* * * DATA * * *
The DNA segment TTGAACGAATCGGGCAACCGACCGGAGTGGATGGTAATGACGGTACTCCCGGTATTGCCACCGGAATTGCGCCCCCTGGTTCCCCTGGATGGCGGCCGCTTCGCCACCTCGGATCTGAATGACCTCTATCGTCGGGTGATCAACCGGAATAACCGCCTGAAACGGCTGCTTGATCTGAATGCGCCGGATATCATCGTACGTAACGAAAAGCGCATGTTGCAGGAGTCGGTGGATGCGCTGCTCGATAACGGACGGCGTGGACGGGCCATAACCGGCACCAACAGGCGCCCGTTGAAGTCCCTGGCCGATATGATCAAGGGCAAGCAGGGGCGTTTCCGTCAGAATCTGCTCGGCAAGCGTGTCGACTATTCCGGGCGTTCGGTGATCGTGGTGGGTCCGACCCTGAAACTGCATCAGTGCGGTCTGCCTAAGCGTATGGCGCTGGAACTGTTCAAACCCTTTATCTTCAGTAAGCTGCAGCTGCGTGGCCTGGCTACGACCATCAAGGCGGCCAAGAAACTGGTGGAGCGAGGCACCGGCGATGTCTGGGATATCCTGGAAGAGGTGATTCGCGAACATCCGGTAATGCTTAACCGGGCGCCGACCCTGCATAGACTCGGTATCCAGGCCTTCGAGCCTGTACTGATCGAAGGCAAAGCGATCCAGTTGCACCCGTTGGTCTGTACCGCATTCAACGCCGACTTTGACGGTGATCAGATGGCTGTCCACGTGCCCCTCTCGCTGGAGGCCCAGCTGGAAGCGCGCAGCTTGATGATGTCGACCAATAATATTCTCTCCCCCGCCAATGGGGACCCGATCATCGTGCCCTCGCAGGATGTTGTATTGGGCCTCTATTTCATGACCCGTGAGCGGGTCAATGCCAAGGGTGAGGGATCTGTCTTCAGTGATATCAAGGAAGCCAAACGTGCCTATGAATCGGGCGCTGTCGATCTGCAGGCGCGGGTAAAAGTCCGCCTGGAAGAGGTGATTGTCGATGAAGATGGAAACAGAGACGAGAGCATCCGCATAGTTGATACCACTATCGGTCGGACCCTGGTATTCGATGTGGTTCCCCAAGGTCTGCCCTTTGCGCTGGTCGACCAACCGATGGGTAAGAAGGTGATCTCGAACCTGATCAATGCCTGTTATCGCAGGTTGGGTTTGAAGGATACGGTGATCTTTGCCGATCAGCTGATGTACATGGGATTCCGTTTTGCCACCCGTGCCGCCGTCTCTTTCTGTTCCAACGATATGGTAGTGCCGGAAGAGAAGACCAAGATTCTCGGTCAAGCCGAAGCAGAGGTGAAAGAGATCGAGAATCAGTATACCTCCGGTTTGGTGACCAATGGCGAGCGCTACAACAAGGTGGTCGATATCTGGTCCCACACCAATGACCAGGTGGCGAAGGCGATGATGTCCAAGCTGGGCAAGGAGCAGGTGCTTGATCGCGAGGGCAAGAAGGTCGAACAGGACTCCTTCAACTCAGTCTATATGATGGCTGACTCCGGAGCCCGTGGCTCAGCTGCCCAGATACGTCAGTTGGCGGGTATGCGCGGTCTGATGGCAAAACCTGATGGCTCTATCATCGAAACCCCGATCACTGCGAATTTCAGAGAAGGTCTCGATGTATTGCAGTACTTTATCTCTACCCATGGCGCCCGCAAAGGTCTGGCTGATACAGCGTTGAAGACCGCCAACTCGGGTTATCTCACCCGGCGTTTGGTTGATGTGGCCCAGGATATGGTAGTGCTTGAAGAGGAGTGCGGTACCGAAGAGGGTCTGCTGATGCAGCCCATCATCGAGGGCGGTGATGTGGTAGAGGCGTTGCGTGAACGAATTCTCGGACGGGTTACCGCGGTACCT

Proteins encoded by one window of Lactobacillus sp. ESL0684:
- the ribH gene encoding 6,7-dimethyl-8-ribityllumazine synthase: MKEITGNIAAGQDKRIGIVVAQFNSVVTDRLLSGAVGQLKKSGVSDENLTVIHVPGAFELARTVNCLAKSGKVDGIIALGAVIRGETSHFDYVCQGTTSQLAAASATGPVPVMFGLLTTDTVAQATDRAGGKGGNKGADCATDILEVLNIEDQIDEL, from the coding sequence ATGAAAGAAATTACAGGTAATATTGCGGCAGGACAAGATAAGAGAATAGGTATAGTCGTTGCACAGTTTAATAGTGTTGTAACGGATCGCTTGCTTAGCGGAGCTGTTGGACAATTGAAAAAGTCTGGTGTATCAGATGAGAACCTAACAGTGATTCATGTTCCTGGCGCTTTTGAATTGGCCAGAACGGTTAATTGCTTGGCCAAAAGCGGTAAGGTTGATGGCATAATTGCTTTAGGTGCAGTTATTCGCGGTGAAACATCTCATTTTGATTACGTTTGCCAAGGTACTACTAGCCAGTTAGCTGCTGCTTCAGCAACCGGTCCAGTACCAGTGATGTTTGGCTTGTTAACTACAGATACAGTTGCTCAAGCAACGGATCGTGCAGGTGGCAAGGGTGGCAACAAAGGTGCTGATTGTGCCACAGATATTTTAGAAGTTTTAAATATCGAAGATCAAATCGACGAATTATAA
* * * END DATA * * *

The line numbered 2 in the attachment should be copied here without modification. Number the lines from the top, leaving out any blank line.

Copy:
Proteins encoded by one window of Lactobacillus sp. ESL0684: